United Nations Educational, Scientific and Cultural Organisation (Unesco) has released its 'List of World Heritage (sites) in Danger', and Australia's Great Barrier Reef does not feature in it.
Placed on the World Heritage List in 1981, the Great Barrier Reef has become a major victim of climate change. As the oceans continue to warm, the fragile corals that constitute the reef continue to die, leaving a graveyard of white, lifeless stalks.
However, the World Heritage Committee opted not to include it during its annual meeting in Poland and the final document was adopted without a debate. UNESCO's List of World Heritage in Danger has 55 entries, including natural wonders and man-made sites.
Anna Marsden, managing director of the Great Barrier Reef Foundation, welcomed the decision and termed it as a "big win" but was condemned by campaigners as "farcical."
Instead, the World Heritage Committee noted with "serious concern" coral bleaching along the Great Barrier Reef which is being caused by the acidification of the oceans caused by dissolved atmospheric carbon dioxide byproduct of industrialisation and asked for an overall report on the state of conservation by December 2019.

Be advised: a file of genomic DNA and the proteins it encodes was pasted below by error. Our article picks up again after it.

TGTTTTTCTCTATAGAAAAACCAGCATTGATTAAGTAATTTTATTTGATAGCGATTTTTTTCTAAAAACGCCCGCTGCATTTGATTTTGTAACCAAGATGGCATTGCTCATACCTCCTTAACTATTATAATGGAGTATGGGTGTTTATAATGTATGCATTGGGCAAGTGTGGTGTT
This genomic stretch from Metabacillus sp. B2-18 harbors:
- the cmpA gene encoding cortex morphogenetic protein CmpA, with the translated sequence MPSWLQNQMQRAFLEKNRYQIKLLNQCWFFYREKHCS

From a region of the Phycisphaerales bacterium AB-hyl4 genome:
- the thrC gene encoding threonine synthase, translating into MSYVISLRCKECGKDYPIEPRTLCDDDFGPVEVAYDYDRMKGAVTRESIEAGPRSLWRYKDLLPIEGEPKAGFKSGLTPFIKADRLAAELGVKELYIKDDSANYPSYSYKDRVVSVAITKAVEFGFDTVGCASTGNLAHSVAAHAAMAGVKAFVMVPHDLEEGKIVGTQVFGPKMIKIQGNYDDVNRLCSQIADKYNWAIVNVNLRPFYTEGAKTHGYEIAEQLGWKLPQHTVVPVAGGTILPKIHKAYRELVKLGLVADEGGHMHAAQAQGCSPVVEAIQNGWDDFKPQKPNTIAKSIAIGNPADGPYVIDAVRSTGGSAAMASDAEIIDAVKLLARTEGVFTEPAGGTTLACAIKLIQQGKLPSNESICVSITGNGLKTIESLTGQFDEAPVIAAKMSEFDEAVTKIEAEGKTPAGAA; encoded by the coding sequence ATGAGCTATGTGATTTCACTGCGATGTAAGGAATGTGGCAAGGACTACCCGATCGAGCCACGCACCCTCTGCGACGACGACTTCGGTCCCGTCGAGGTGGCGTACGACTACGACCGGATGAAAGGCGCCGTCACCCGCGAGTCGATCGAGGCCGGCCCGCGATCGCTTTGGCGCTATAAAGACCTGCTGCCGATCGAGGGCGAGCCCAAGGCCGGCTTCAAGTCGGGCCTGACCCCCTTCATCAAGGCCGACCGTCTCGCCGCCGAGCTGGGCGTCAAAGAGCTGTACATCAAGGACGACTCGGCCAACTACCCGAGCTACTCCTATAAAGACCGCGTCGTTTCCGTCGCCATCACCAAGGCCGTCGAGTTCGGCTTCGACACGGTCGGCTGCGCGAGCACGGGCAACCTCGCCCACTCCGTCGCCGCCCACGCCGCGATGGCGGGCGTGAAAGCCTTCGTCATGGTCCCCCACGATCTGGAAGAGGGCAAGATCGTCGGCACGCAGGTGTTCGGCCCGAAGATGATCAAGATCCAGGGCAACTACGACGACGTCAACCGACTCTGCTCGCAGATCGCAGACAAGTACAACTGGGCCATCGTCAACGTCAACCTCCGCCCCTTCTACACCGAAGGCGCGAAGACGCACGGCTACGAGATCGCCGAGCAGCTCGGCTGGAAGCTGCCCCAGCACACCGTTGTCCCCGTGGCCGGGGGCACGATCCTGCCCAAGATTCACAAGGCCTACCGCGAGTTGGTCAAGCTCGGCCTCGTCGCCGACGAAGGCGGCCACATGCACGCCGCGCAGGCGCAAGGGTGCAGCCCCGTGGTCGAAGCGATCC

"We welcome this decision from UNESCO which recognises much is being done to reduce pressures on the Great Barrier Reef -- however with so much to lose, more needs to be done," CNN quoted Marsden as saying."It is clear everyone must step up and do more to protect our global treasure.
(Only the headline and picture of this report may have been reworked by the Business Standard staff; the rest of the content is auto-generated from a syndicated feed.)